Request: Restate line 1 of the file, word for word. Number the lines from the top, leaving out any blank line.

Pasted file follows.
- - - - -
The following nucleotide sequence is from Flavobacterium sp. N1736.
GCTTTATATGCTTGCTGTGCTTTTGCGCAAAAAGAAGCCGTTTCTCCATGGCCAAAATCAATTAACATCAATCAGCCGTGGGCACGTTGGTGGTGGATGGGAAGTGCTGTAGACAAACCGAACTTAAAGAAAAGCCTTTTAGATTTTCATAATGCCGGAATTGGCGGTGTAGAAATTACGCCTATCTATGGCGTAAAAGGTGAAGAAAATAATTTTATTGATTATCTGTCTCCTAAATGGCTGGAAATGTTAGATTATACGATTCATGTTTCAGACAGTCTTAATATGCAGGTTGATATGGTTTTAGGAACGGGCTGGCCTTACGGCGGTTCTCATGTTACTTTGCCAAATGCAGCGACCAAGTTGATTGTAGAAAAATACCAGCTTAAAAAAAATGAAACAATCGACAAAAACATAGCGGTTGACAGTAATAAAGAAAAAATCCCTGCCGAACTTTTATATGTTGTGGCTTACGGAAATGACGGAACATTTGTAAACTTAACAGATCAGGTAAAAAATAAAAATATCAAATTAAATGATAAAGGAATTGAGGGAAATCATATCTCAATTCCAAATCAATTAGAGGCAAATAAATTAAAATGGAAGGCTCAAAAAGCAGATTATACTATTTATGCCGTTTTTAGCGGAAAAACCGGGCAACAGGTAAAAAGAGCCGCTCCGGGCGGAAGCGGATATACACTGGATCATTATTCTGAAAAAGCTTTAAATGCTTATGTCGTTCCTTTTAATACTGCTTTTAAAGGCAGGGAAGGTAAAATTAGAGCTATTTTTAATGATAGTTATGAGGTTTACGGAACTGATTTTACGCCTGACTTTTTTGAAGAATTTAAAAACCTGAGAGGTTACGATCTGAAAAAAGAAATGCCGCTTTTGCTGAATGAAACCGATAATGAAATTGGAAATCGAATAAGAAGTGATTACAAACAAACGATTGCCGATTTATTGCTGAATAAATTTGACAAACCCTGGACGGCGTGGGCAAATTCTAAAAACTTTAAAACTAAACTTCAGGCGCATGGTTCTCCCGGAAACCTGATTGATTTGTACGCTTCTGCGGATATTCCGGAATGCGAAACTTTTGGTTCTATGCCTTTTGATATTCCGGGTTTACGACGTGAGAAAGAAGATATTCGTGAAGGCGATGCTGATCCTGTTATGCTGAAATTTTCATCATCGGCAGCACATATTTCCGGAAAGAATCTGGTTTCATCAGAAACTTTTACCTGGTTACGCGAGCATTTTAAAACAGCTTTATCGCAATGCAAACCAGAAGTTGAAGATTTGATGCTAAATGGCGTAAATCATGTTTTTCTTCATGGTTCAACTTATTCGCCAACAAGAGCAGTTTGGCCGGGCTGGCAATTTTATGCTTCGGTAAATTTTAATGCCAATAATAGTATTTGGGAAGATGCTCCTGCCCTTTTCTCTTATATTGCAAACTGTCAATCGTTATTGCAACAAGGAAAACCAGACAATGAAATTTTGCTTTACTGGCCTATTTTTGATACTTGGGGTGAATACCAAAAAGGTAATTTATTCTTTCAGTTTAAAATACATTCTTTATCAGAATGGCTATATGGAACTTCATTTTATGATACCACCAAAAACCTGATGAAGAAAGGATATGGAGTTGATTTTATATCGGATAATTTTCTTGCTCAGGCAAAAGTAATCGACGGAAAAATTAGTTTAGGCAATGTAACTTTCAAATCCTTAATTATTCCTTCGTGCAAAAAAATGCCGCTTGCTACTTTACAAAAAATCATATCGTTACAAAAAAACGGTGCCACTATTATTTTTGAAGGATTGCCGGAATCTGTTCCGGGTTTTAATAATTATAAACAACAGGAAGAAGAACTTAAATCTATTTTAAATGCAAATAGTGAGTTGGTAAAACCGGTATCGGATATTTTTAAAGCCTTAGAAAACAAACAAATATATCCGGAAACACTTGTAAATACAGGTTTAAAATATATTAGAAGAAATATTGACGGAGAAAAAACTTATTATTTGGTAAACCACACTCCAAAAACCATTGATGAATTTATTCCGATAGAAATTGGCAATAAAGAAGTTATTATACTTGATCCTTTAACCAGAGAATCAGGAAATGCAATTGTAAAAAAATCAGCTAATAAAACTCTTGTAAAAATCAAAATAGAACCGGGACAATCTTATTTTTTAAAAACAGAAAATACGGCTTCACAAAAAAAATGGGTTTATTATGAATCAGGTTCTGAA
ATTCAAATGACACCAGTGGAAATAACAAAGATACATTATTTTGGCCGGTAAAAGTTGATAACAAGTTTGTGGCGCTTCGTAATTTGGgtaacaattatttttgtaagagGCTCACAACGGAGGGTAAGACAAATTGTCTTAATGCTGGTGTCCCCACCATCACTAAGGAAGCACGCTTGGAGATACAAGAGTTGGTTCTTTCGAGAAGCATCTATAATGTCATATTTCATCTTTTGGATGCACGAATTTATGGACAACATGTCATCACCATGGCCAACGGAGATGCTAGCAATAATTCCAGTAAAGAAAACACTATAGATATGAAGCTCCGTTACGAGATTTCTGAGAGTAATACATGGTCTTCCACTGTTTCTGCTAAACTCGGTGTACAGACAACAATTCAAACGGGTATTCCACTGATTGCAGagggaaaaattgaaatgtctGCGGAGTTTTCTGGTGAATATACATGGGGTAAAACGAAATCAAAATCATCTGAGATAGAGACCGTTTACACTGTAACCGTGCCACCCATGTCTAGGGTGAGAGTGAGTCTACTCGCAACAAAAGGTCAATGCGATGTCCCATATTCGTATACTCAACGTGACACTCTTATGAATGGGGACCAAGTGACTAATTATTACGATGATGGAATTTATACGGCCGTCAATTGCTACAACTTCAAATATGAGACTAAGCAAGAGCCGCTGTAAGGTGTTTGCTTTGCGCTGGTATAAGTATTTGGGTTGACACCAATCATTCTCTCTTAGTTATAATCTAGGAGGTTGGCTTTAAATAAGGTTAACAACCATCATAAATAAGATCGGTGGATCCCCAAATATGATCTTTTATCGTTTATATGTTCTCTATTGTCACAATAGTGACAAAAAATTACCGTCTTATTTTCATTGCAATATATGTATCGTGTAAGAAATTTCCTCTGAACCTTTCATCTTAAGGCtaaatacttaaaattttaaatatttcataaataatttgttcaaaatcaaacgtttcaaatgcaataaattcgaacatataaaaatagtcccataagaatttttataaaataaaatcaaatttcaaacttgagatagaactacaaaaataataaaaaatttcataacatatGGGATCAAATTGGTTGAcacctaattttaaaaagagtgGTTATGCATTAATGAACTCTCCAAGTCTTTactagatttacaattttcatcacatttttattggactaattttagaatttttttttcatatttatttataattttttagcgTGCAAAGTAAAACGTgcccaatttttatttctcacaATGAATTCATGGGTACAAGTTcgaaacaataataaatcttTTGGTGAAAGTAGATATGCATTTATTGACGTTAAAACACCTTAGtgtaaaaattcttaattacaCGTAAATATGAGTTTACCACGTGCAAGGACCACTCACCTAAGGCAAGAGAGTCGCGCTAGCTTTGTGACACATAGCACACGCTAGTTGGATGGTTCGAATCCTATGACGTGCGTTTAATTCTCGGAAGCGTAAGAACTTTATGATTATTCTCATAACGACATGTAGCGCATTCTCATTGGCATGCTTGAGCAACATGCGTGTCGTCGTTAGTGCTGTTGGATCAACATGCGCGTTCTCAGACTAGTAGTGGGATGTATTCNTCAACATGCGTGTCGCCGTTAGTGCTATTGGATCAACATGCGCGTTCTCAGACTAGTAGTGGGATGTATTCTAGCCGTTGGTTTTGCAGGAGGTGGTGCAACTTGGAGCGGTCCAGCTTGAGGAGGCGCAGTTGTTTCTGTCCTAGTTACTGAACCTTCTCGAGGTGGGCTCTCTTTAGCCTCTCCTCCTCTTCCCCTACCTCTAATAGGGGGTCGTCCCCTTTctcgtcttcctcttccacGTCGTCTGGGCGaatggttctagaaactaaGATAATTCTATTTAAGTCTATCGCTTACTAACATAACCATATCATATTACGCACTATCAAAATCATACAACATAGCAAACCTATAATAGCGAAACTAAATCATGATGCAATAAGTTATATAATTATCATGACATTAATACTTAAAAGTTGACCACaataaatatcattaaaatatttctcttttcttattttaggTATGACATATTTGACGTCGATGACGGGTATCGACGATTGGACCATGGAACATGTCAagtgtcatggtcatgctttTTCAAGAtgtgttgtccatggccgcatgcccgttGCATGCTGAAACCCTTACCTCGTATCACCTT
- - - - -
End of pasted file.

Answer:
The following nucleotide sequence is from Flavobacterium sp. N1736.